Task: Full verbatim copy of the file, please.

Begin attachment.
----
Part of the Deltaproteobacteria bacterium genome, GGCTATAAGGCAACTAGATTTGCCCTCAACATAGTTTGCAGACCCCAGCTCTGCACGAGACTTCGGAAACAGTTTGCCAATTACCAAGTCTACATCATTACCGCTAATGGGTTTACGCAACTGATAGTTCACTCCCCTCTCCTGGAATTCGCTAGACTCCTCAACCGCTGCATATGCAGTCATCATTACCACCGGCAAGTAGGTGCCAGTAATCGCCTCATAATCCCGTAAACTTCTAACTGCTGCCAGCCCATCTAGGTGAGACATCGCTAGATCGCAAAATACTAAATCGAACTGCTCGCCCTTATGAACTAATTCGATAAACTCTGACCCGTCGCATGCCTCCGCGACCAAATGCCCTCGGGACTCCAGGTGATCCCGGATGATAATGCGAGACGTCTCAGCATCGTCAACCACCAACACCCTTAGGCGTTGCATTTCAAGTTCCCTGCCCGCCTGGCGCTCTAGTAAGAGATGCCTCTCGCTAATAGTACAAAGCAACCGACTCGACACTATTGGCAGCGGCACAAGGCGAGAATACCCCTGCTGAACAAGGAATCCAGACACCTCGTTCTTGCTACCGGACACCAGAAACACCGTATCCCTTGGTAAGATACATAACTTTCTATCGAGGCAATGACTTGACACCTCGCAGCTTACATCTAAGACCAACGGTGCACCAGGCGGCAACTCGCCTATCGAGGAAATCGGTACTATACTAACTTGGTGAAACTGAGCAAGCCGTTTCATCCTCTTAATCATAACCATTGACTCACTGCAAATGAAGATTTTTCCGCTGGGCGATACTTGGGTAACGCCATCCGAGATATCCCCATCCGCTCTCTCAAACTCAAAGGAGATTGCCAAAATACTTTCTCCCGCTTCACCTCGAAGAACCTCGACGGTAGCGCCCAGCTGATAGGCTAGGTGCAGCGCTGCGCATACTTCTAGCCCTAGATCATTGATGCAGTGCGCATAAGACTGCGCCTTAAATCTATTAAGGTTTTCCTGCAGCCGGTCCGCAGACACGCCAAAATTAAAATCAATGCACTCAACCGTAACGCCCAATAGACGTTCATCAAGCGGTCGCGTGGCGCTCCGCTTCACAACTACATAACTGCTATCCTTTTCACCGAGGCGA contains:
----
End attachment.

Part of the Deltaproteobacteria bacterium genome, GGCTATAAGGCAACTAGATTTGCCCTCAACATAGTTTGCAGACCCCAGCTCTGCACGAGACTTCGGAAACAGTTTGCCAATTACCAAGTCTACATCATTACCGCTAATGGGTTTACGCAACTGATAGTTCACTCCCCTCTCCTGGAATTCGCTAGACTCCTCAACCGCTGCATATGCAGTCATCATTACCACCGGCAAGTAGGTGCCAGTAATCGCCTCATAATCCCGTAAACTTCTAACTGCTGCCAGCCCATCTAGGTGAGACATCGCTAGATCGCAAAATACTAAATCGAACTGCTCGCCCTTATGAACTAATTCGATAAACTCTGACCCGTCGCATGCCTCCGCGACCAAATGCCCTCGGGACTCCAGGTGATCCCGGATGATAATGCGAGACGTCTCAGCATCGTCAACCACCAACACCCTTAGGCGTTGCATTTCAAGTTCCCTGCCCGCCTGGCGCTCTAGTAAGAGATGCCTCTCGCTAATAGTACAAAGCAACCGACTCGACACTATTGGCAGCGGCACAAGGCGAGAATACCCCTGCTGAACAAGGAATCCAGACACCTCGTTCTTGCTACCGGACACCAGAAACACCGTATCCCTTGGTAAGATACATAACTTTCTATCGAGGCAATGACTTGACACCTCGCAGCTTACATCTAAGACCAACGGTGCACCAGGCGGCAACTCGCCTATCGAGGAAATCGGTACTATACTAACTTGGTGAAACTGAGCAAGCCGTTTCATCCTCTTAATCATAACCATTGACTCACTGCAAATGAAGATTTTTCCGCTGGGCGATACTTGGGTAACGCCATCCGAGATATCCCCATCCGCTCTCTCAAACTCAAAGGAGATTGCCAAAATACTTTCTCCCGCTTCACCTCGAAGAACCTCGACGGTAGCGCCCAGCTGATAGGCTAGGTGCAGCGCTGCGCATACTTCTAGCCCTAGATCATTGATGCAGTGCGCATAAGACTGCGCCTTAAATCTATTAAGGTTTTCCTGCAGCCGGTCCGCAGACACGCCAAAATTAAAATCAATGCACTCAACCGTAACGCCCAATAGACGTTCATCAAGCGGTCGCGTGGCGCTCCGCTTCACAACTACATAACTGCTATCCTTTTCACCGAGGCGA contains: